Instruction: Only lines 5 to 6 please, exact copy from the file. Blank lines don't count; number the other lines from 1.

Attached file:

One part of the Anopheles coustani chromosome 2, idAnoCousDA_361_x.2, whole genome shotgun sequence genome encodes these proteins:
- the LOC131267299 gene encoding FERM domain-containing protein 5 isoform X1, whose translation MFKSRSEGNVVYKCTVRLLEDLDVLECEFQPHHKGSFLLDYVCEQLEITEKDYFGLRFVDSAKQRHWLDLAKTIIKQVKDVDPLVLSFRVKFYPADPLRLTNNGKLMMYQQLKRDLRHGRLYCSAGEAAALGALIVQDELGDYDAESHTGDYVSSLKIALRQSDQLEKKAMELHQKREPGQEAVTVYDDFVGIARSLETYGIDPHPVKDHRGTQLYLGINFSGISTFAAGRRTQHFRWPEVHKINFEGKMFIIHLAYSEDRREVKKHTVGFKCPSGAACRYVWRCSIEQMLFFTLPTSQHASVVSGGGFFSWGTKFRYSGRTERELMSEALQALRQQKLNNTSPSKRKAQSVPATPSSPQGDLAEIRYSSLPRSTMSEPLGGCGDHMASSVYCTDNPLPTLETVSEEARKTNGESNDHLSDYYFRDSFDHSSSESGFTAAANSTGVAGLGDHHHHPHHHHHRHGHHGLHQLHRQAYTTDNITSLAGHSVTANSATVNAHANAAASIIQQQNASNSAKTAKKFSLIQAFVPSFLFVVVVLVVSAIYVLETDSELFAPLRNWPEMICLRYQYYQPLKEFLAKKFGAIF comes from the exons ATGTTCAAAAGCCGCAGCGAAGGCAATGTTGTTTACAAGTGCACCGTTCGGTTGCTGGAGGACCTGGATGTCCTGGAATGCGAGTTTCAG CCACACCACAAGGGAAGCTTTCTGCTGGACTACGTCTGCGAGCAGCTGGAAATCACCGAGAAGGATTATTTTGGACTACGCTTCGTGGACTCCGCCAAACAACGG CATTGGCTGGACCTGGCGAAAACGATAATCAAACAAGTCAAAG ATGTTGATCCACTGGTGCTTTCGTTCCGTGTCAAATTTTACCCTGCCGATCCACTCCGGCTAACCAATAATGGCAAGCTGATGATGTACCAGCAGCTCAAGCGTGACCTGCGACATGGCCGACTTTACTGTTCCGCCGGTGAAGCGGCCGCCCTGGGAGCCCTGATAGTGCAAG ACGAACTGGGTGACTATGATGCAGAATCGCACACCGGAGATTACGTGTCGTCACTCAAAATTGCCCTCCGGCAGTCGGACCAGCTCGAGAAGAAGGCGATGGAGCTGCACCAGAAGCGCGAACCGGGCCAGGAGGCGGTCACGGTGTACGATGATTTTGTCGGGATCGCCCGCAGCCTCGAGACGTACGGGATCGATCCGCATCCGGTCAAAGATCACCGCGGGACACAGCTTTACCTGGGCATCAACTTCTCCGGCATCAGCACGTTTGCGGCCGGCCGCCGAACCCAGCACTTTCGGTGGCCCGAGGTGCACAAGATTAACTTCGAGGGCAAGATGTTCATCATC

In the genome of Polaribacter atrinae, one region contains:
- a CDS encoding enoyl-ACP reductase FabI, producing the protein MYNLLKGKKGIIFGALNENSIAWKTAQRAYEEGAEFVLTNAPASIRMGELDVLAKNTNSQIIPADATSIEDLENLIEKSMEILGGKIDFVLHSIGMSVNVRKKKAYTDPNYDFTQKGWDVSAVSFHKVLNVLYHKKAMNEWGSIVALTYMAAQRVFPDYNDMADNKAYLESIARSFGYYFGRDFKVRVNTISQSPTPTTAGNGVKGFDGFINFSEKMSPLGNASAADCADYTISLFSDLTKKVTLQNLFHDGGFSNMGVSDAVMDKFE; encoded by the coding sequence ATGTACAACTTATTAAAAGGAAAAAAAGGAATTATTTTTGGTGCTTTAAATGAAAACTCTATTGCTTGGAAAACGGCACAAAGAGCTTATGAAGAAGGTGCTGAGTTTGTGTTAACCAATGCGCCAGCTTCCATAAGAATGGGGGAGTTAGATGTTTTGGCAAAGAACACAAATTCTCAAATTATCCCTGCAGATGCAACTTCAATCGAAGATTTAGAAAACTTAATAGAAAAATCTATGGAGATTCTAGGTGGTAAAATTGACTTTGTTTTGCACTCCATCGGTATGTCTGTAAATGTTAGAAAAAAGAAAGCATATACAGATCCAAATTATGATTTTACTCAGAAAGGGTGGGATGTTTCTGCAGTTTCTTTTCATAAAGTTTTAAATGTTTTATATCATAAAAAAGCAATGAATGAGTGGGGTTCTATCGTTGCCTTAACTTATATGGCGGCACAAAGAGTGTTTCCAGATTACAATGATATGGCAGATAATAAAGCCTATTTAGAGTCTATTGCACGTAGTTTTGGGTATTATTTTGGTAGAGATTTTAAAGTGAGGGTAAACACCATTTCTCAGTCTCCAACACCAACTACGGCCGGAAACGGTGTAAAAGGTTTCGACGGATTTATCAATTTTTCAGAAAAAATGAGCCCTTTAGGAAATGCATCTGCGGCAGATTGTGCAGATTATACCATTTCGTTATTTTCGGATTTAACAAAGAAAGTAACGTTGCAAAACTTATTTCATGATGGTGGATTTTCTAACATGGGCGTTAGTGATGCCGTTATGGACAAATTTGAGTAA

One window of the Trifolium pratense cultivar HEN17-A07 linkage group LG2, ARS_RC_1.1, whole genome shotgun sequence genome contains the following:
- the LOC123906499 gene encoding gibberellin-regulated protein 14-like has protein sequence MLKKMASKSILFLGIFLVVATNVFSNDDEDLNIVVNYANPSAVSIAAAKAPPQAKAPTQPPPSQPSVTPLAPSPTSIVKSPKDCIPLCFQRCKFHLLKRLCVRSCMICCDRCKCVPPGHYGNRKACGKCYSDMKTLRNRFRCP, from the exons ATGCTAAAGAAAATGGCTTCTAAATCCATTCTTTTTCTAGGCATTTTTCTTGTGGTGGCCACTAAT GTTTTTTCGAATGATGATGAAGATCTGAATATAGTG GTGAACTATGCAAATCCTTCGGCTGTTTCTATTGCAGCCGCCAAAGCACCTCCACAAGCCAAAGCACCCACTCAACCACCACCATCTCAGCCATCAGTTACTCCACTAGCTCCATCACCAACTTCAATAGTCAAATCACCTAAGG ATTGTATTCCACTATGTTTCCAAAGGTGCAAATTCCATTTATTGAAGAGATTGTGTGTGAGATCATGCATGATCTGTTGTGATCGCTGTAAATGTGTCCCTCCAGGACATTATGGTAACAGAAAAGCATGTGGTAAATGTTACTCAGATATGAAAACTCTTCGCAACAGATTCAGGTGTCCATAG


One window of the Trifolium pratense cultivar HEN17-A07 linkage group LG2, ARS_RC_1.1, whole genome shotgun sequence genome contains the following:
- the LOC123906499 gene encoding gibberellin-regulated protein 14-like has protein sequence MLKKMASKSILFLGIFLVVATNVFSNDDEDLNIVVNYANPSAVSIAAAKAPPQAKAPTQPPPSQPSVTPLAPSPTSIVKSPKDCIPLCFQRCKFHLLKRLCVRSCMICCDRCKCVPPGHYGNRKACGKCYSDMKTLRNRFRCP, from the exons ATGCTAAAGAAAATGGCTTCTAAATCCATTCTTTTTCTAGGCATTTTTCTTGTGGTGGCCACTAAT GTTTTTTCGAATGATGATGAAGATCTGAATATAGTG GTGAACTATGCAAATCCTTCGGCTGTTTCTATTGCAGCCGCCAAAGCACCTCCACAAGCCAAAGCACCCACTCAACCACCACCATCTCAGCCATCAGTTACTCCACTAGCTCCATCACCAACTTCAATAGTCAAATCACCTAAGG ATTGTATTCCACTATGTTTCCAAAGGTGCAAATTCCATTTATTGAAGAGATTGTGTGTGAGATCATGCATGATCTGTTGTGATCGCTGTAAATGTGTCCCTCCAGGACATTATGGTAACAGAAAAGCATGTGGTAAATGTTACTCAGATATGAAAACTCTTCGCAACAGATTCAGGTGTCCATAG